The Springboks will make their much-anticipated return to international action in July when the world champions host Georgia in a historic two-match series, which is part of a bumper World Rugby midyear Test schedule.
The series marks the first time Georgia will tour South Africa, while the two Tests are also the first time the two countries will meet again since their only previous clash, at the 2003 Rugby World Cup in Australia.
It means Jacques Nienaber will make his debut as Springbok head coach on the weekend of 2/3 July, with the second clash set for one week later on the weekend of 9/10 July. SA Rugby will confirm the exact dates, venues and kick-off times in due course.
Rassie Erasmus, Director of Rugby, welcomed the World Rugby July Test schedule and said the two-Test series against Georgia offered the Springboks a very good opportunity to prepare for the much-anticipated Castle Lager Lions Series.
“Nothing beats a full-blooded international to test your skill set, readiness and ability under pressure, and we are delighted to have this opportunity before the Lions series,” said Erasmus.
“Jacques (Nienaber), his coaching staff and management have been working around the clock to get the team as well prepared as possible, and the Georgia series is a much-needed opportunity after such a long and unforeseen interruption due to the COVID-19 pandemic.”
Last year, Nienaber was named as Springbok head coach, but the worldwide pandemic has prevented the Rugby World Cup champions from playing any Test matches since 2 November 2019, when they defeated England in the final in Japan.
“The confirmation of the Georgian Tests and the announcement of the British & Irish Lions squad last week have caused a lot of excitement and I am sure it will lift the spirit of the players – we can now accelerate our preparations for our return to Test rugby,” said Nienaber.
Lasha Khurtsidze, the Georgian vice-president for High Performance and Development, described the forthcoming series as a result of the growing friendship and cooperation between the rugby authorities in Georgia and South Africa.
“Playing against them is a great honour for us,” said Khurtsidze.
“We have only played the Springboks once before, in our first Rugby World Cup appearance in 2003, when we scored the first try. A lot of time has passed since then, they are the current world champions and we have developed as well.”
According to Khurtsidze, SA Rugby has over a number of years made an active contribution to the development of Georgian rugby.
“We appreciate the fact that we have a friendly and close relations with SA Rugby. Our Under-20s have been invited to South Africa on numerous occasions to play in very high-level tournaments over there. As a leading tier-one rugby nation, this makes South Africa an important contributor to the development of Georgian rugby.”
Following the historic series in SA, Georgia is scheduled to host Scotland and Lelos head coach Levan Maisashvili said he considers the three successive Tests against Tier One nations as the best development opportunity for his team.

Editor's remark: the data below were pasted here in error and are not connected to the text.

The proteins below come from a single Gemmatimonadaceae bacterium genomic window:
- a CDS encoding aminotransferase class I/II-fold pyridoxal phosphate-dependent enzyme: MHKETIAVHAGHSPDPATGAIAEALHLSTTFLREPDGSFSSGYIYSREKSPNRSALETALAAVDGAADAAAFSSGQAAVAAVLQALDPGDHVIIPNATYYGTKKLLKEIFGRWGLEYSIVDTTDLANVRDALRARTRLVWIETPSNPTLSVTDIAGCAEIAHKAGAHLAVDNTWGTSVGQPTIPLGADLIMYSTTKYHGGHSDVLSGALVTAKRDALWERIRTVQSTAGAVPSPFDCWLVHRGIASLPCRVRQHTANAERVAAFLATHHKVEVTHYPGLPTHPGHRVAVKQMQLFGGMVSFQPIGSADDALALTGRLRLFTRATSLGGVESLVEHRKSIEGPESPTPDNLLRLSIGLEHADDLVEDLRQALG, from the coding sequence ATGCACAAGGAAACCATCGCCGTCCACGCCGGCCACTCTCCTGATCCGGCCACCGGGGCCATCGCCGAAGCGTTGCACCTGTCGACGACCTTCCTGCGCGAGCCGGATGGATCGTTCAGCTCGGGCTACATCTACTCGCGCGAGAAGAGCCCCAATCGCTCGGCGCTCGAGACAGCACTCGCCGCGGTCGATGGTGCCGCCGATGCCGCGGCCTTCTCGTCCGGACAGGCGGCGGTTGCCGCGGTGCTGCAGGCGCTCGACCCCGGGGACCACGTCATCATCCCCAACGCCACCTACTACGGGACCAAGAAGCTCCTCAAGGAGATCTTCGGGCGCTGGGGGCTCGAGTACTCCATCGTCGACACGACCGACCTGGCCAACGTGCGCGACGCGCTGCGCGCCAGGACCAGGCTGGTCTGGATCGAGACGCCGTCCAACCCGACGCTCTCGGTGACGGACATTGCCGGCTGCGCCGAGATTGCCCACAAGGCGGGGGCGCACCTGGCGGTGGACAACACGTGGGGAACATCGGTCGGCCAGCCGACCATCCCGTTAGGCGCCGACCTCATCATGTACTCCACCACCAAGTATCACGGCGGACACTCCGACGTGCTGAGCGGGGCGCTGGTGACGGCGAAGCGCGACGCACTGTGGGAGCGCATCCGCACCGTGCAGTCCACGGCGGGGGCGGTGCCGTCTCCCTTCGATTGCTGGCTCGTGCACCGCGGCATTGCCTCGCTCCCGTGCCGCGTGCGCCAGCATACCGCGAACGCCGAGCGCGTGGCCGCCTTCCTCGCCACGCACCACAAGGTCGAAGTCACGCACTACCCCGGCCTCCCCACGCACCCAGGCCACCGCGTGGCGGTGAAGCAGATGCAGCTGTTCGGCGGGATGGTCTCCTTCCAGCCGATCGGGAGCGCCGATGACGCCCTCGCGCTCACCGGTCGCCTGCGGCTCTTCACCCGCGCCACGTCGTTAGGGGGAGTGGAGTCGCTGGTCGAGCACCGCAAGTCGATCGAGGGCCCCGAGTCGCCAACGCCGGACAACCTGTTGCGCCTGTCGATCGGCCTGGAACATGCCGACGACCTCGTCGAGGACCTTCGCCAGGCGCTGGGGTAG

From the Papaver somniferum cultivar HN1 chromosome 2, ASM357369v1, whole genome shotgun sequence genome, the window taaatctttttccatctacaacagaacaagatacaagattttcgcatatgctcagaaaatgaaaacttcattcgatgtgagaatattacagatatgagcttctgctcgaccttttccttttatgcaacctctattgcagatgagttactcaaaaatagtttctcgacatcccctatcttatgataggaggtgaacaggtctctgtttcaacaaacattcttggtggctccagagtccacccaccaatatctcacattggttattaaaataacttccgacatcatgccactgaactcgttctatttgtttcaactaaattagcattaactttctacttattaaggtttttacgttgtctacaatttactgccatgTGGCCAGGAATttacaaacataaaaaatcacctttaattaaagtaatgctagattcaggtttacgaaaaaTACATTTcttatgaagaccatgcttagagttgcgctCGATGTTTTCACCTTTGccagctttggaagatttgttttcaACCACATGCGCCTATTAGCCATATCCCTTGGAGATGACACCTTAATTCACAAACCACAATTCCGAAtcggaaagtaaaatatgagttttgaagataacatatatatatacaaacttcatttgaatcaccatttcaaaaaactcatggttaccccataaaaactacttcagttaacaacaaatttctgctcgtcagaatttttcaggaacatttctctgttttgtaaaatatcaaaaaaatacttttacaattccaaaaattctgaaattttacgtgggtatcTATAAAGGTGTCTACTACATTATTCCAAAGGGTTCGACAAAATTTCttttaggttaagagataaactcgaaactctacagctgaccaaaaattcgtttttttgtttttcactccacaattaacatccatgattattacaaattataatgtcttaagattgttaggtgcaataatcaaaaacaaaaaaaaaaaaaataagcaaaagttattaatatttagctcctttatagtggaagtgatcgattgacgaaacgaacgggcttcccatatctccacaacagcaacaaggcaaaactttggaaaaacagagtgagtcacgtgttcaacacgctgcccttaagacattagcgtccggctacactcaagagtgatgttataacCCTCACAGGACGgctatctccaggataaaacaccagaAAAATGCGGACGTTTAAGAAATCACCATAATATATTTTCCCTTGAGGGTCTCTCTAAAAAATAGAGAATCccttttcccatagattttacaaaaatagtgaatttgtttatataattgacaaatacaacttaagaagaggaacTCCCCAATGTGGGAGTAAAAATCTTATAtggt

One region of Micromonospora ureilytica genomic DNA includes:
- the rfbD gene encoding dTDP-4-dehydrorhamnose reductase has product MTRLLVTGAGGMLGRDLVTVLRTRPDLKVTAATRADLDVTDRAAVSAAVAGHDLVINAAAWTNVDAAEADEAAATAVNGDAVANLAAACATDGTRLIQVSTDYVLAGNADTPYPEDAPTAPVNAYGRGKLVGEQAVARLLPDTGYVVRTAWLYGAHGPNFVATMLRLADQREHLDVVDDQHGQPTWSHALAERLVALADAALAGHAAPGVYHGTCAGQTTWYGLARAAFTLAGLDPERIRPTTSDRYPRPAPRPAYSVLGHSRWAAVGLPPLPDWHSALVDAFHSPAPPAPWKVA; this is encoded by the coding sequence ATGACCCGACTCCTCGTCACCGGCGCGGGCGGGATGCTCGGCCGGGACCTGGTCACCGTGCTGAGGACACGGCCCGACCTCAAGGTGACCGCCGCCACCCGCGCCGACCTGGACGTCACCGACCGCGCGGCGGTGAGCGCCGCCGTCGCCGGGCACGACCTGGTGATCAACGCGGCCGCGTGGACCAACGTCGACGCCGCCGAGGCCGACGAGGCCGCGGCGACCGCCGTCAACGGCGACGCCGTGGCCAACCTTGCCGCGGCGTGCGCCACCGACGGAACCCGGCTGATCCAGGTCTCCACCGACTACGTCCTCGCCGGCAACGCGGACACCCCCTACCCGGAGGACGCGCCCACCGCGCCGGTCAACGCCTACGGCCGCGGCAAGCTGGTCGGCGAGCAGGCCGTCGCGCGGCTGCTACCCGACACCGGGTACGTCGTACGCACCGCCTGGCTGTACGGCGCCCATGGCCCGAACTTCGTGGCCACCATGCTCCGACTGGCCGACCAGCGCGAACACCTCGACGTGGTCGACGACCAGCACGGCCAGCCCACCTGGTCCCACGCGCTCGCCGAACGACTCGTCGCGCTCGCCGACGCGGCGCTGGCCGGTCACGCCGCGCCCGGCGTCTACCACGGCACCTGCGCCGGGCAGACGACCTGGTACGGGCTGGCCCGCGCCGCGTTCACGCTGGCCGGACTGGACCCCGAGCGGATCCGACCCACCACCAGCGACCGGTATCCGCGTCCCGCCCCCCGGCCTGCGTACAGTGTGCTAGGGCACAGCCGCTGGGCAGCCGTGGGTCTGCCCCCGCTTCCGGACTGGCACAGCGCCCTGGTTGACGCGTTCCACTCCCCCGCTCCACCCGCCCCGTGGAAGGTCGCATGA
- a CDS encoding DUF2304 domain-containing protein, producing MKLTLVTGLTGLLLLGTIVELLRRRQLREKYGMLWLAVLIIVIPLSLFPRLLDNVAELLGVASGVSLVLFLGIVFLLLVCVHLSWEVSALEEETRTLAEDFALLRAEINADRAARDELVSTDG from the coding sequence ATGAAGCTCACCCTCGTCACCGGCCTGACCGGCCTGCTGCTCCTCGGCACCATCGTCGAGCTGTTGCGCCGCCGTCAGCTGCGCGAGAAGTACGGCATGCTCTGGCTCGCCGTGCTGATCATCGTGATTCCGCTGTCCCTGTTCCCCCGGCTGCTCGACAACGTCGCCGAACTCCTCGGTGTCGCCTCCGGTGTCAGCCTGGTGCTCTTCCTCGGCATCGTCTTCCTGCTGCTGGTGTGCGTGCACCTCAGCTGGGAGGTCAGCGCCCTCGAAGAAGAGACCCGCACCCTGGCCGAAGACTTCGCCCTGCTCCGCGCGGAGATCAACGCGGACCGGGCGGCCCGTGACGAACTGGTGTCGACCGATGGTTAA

“The fact that the world champions intend to play two Test matches against us is a tribute to Georgian rugby and a serious challenge,” said Maisashvili.
“We will host Scotland after the series in SA, and so I think this is another amazing opportunity to help us in our development.”
A revised programme of men’s Test matches – headlined by the Castle Lager Lions Series – is set to take place in July after all unions and World Rugby agreed a revised schedule within the existing window. The revisions have been made recognising an ongoing and complex global COVID-19 picture while aiming to limit further impact.
Twenty-three of the top 27 ranked unions will be in action. The underpinning principle for the schedule was the fixture calendar agreed in San Francisco in 2017. Where it was not possible or practical to honour that schedule, new arrangements were put in place.
World Rugby Chairman Sir Bill Beaumont said: “This has taken a monumental effort from all concerned. While there is light at the end of the tunnel in respect to COVID-19 in many nations, the challenges continue to be present, dynamic and impactful and therefore I would like to thank the unions, their respective governments, broadcast and commercial partners and players for their flexibility and full commitment to the process.
“Fans around the world can now look forward to an exciting bumper schedule of men’s test matches involving at least 24 teams, which will be a welcome sight for everyone. The road to Rugby World Cup 2023 also continues and, of course, we are anticipating a fascinating British and Irish Lions series.”
World Rugby and unions will continue to monitor the dynamic COVID-19 situation closely and respond if necessary, while any revisions to the November International programme will be confirmed in due course. World Rugby will also maintain its high-performance support for emerging nations ahead of the July tests.
Globally integrated international calendar
Meanwhile, World Rugby continues to lead and facilitate focused and productive discussions with all stakeholders regarding the establishment of a globally integrated international calendar following Rugby World Cup 2023.
International Rugby Players and the respective national leagues are central contributors within the dedicated working groups. Through these discussions, we are united in our mission to optimise the calendar for players, the international and club game.
Additionally, following the announcement of increased high-performance support funding for RWC 2021 qualified and qualifier Tests, World Rugby continues to be in discussion with unions regarding confirmation of a women’s Test programme that will boost preparation for next year’s tournament.
– Issued by SA Rugby Communications and World Rugby